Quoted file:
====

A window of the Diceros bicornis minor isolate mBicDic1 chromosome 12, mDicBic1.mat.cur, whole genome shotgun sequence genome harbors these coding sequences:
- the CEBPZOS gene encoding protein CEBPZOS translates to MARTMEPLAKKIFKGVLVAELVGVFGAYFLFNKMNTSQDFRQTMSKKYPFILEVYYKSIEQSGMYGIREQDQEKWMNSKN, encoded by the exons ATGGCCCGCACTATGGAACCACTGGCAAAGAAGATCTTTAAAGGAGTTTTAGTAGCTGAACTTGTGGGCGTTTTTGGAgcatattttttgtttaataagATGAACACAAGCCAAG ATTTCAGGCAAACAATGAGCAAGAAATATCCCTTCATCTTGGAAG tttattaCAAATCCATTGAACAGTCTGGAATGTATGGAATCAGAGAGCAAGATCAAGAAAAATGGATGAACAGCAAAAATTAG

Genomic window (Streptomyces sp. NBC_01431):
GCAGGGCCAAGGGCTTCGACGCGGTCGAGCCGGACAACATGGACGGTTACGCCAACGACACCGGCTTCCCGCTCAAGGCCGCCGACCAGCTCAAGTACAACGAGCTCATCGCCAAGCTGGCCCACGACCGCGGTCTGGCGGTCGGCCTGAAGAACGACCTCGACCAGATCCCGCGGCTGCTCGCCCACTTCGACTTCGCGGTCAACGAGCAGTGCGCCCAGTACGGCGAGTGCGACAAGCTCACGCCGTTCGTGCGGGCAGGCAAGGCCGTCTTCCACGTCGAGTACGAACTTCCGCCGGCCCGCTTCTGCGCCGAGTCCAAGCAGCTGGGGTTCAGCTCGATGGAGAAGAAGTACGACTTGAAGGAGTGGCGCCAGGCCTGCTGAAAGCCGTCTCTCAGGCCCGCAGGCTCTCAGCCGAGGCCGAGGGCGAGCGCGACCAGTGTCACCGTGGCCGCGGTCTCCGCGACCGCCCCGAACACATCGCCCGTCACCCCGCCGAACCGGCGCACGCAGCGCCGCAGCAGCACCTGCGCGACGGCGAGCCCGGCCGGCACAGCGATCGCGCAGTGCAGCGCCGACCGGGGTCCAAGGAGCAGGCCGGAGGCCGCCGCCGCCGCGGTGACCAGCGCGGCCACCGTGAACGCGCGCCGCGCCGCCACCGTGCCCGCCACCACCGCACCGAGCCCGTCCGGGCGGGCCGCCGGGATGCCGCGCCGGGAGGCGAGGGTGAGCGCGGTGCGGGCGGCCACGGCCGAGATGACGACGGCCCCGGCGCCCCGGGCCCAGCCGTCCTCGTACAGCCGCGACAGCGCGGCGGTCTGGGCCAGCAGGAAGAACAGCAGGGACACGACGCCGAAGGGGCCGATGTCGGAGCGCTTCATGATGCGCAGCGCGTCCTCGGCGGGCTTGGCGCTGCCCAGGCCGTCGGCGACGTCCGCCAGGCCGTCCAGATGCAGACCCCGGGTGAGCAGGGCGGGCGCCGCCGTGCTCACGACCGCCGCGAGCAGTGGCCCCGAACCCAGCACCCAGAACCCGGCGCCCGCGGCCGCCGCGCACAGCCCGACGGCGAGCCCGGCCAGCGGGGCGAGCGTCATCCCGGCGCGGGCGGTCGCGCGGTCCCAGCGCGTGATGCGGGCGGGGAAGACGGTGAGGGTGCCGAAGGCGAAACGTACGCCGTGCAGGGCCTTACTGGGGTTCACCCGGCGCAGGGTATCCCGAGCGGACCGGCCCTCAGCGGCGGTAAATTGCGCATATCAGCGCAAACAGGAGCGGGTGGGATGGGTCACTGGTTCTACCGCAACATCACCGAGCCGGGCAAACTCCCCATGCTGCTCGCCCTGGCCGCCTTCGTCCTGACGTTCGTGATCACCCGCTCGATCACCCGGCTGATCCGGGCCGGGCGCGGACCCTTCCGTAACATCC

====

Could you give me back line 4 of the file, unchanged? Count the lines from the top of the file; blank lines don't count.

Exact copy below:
GCAGGGCCAAGGGCTTCGACGCGGTCGAGCCGGACAACATGGACGGTTACGCCAACGACACCGGCTTCCCGCTCAAGGCCGCCGACCAGCTCAAGTACAACGAGCTCATCGCCAAGCTGGCCCACGACCGCGGTCTGGCGGTCGGCCTGAAGAACGACCTCGACCAGATCCCGCGGCTGCTCGCCCACTTCGACTTCGCGGTCAACGAGCAGTGCGCCCAGTACGGCGAGTGCGACAAGCTCACGCCGTTCGTGCGGGCAGGCAAGGCCGTCTTCCACGTCGAGTACGAACTTCCGCCGGCCCGCTTCTGCGCCGAGTCCAAGCAGCTGGGGTTCAGCTCGATGGAGAAGAAGTACGACTTGAAGGAGTGGCGCCAGGCCTGCTGAAAGCCGTCTCTCAGGCCCGCAGGCTCTCAGCCGAGGCCGAGGGCGAGCGCGACCAGTGTCACCGTGGCCGCGGTCTCCGCGACCGCCCCGAACACATCGCCCGTCACCCCGCCGAACCGGCGCACGCAGCGCCGCAGCAGCACCTGCGCGACGGCGAGCCCGGCCGGCACAGCGATCGCGCAGTGCAGCGCCGACCGGGGTCCAAGGAGCAGGCCGGAGGCCGCCGCCGCCGCGGTGACCAGCGCGGCCACCGTGAACGCGCGCCGCGCCGCCACCGTGCCCGCCACCACCGCACCGAGCCCGTCCGGGCGGGCCGCCGGGATGCCGCGCCGGGAGGCGAGGGTGAGCGCGGTGCGGGCGGCCACGGCCGAGATGACGACGGCCCCGGCGCCCCGGGCCCAGCCGTCCTCGTACAGCCGCGACAGCGCGGCGGTCTGGGCCAGCAGGAAGAACAGCAGGGACACGACGCCGAAGGGGCCGATGTCGGAGCGCTTCATGATGCGCAGCGCGTCCTCGGCGGGCTTGGCGCTGCCCAGGCCGTCGGCGACGTCCGCCAGGCCGTCCAGATGCAGACCCCGGGTGAGCAGGGCGGGCGCCGCCGTGCTCACGACCGCCGCGAGCAGTGGCCCCGAACCCAGCACCCAGAACCCGGCGCCCGCGGCCGCCGCGCACAGCCCGACGGCGAGCCCGGCCAGCGGGGCGAGCGTCATCCCGGCGCGGGCGGTCGCGCGGTCCCAGCGCGTGATGCGGGCGGGGAAGACGGTGAGGGTGCCGAAGGCGAAACGTACGCCGTGCAGGGCCTTACTGGGGTTCACCCGGCGCAGGGTATCCCGAGCGGACCGGCCCTCAGCGGCGGTAAATTGCGCATATCAGCGCAAACAGGAGCGGGTGGGATGGGTCACTGGTTCTACCGCAACATCACCGAGCCGGGCAAACTCCCCATGCTGCTCGCCCTGGCCGCCTTCGTCCTGACGTTCGTGATCACCCGCTCGATCACCCGGCTGATCCGGGCCGGGCGCGGACCCTTCCGTAACATCC